A dead tooth is a tooth that no longer receives nutrition and blood flow from the tissues around it. A dead tooth can be caused by tooth decay, tooth injury, or a botched root canal procedure. The nerve inside the tooth and the blood arteries that provide it with nutrients and oxygen also perish after the tooth has died, resulting in various symptoms and potential consequences. It's crucial to remember that even if a tooth may be regarded as "dead," it might still be present in the mouth without immediately harming the patient. If left untreated, it could develop into a haven for bacteria and cause an infection or other issues.
Discoloration refers to the abnormal change in the color of teeth. While teeth naturally vary in color, the discoloration can occur due to various reasons. Teeth can become discolored due to external factors like diet, smoking, medication, and poor dental hygiene. Discoloration can also be an internal problem caused by tooth trauma, aging, or dental diseases. Internal discoloration occurs when the dentin inside the tooth changes color. Pulp damage can also occur as a result of tooth decay or infection. Teeth can also appear blue, green, or black for many reasons. For instance, blue teeth can indicate dental fluorosis. Black teeth could be an indication of dental amalgam or extensive decay, whereas green teeth might be an indication of a bacterial infection.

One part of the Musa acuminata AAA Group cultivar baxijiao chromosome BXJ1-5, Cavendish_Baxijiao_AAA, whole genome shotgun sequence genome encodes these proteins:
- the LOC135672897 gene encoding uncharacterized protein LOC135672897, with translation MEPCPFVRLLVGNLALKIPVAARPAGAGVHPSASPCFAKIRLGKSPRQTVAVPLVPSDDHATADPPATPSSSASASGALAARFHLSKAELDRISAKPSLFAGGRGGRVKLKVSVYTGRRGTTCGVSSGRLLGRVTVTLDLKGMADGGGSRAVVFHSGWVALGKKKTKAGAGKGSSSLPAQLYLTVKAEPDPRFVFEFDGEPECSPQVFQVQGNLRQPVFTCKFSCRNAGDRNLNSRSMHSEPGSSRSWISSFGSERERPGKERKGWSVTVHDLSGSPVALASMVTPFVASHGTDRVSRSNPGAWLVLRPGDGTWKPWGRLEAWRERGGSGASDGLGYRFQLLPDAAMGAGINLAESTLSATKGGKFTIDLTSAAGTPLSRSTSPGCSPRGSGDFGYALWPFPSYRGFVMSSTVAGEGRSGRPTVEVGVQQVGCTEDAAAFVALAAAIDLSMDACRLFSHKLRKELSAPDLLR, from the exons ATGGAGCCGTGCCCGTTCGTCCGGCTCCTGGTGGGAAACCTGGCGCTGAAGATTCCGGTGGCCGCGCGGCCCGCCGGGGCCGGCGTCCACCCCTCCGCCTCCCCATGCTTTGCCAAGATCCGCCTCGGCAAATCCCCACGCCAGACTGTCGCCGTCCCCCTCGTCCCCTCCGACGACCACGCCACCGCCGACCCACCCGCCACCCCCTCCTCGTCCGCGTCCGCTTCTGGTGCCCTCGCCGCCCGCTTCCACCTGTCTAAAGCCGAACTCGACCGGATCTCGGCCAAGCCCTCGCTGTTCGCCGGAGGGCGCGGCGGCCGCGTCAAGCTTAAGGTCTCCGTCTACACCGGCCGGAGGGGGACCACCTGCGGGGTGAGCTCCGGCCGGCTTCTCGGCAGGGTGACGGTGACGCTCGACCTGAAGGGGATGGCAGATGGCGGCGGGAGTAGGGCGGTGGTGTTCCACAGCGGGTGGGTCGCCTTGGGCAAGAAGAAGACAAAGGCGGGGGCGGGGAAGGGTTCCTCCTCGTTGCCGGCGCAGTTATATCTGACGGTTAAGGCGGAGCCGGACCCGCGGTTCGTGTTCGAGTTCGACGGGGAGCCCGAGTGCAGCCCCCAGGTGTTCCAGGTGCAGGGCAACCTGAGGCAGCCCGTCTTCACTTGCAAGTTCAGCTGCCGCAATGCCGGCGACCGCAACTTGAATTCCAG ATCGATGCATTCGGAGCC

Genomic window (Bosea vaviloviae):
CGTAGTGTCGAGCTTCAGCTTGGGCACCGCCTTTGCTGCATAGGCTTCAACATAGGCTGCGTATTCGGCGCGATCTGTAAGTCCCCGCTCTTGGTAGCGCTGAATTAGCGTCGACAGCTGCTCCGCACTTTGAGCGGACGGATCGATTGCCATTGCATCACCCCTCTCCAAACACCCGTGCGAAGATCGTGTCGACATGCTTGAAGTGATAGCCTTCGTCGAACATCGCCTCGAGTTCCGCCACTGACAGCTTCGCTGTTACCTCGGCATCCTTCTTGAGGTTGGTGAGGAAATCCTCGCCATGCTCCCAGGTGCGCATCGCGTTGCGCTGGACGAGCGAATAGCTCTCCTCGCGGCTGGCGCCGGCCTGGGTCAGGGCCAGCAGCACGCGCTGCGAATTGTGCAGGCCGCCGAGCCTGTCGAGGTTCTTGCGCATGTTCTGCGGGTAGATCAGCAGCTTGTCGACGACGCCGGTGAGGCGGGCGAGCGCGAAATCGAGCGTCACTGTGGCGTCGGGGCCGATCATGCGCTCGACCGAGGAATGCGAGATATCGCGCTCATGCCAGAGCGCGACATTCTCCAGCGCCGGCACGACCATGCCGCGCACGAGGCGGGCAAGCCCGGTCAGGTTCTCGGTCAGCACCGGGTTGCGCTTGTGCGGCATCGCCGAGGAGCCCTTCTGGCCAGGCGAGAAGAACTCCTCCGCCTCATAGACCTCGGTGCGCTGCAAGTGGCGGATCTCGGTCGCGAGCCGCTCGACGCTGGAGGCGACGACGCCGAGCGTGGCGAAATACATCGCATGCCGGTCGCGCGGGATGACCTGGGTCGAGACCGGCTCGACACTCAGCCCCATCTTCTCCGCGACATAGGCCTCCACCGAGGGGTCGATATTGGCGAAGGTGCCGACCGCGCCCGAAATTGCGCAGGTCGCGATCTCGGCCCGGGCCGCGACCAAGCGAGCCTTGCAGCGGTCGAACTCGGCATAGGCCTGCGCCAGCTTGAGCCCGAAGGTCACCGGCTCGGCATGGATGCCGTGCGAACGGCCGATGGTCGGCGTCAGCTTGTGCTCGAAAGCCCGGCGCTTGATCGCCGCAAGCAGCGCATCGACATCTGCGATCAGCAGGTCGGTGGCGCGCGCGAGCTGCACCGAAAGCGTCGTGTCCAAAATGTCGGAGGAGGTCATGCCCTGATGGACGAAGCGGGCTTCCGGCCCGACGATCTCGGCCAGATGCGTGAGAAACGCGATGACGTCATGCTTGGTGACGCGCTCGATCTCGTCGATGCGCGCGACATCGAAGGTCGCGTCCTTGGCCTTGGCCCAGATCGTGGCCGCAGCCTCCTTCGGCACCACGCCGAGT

Swelling and Abscess
A dead tooth may be indicated by swelling and the formation of an abscess. When tooth rot happens, the body's immune system attempts to fight bacteria and infection. As a result, the area becomes swollen and forms pockets of pus. These pockets of pus are what we call abscesses. They cause discomfort and pain, making eating and brushing teeth hard.
Foul Smell and Taste
A foul taste or smell can also signify a dead tooth. When there is tooth rot, bacteria inside the teeth release gases. These gases can be foul-smelling and odorous. An unpleasant taste in the mouth accompanies this. Due to dental abscesses, discharge of pus may contribute to the foul smell and taste. It is essential to consult your dentist immediately if you notice such signs and symptoms.
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